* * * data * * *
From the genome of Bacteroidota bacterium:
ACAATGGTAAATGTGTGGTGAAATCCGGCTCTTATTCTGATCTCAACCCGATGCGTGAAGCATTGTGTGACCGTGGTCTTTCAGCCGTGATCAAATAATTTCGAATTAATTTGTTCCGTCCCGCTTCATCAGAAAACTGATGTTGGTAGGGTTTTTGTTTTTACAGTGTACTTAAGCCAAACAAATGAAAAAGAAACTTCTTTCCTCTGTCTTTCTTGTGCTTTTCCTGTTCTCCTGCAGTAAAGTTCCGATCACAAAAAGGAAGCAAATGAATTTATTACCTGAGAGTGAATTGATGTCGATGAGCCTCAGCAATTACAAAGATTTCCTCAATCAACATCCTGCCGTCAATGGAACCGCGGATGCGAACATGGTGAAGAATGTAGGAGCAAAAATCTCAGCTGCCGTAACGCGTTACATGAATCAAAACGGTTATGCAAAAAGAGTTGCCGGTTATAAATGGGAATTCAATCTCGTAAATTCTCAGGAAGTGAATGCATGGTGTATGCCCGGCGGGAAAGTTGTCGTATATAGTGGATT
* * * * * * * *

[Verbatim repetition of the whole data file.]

From the genome of Bacteroidota bacterium:
ACAATGGTAAATGTGTGGTGAAATCCGGCTCTTATTCTGATCTCAACCCGATGCGTGAAGCATTGTGTGACCGTGGTCTTTCAGCCGTGATCAAATAATTTCGAATTAATTTGTTCCGTCCCGCTTCATCAGAAAACTGATGTTGGTAGGGTTTTTGTTTTTACAGTGTACTTAAGCCAAACAAATGAAAAAGAAACTTCTTTCCTCTGTCTTTCTTGTGCTTTTCCTGTTCTCCTGCAGTAAAGTTCCGATCACAAAAAGGAAGCAAATGAATTTATTACCTGAGAGTGAATTGATGTCGATGAGCCTCAGCAATTACAAAGATTTCCTCAATCAACATCCTGCCGTCAATGGAACCGCGGATGCGAACATGGTGAAGAATGTAGGAGCAAAAATCTCAGCTGCCGTAACGCGTTACATGAATCAAAACGGTTATGCAAAAAGAGTTGCCGGTTATAAATGGGAATTCAATCTCGTAAATTCTCAGGAAGTGAATGCATGGTGTATGCCCGGCGGGAAAGTTGTCGTATATAGTGGATT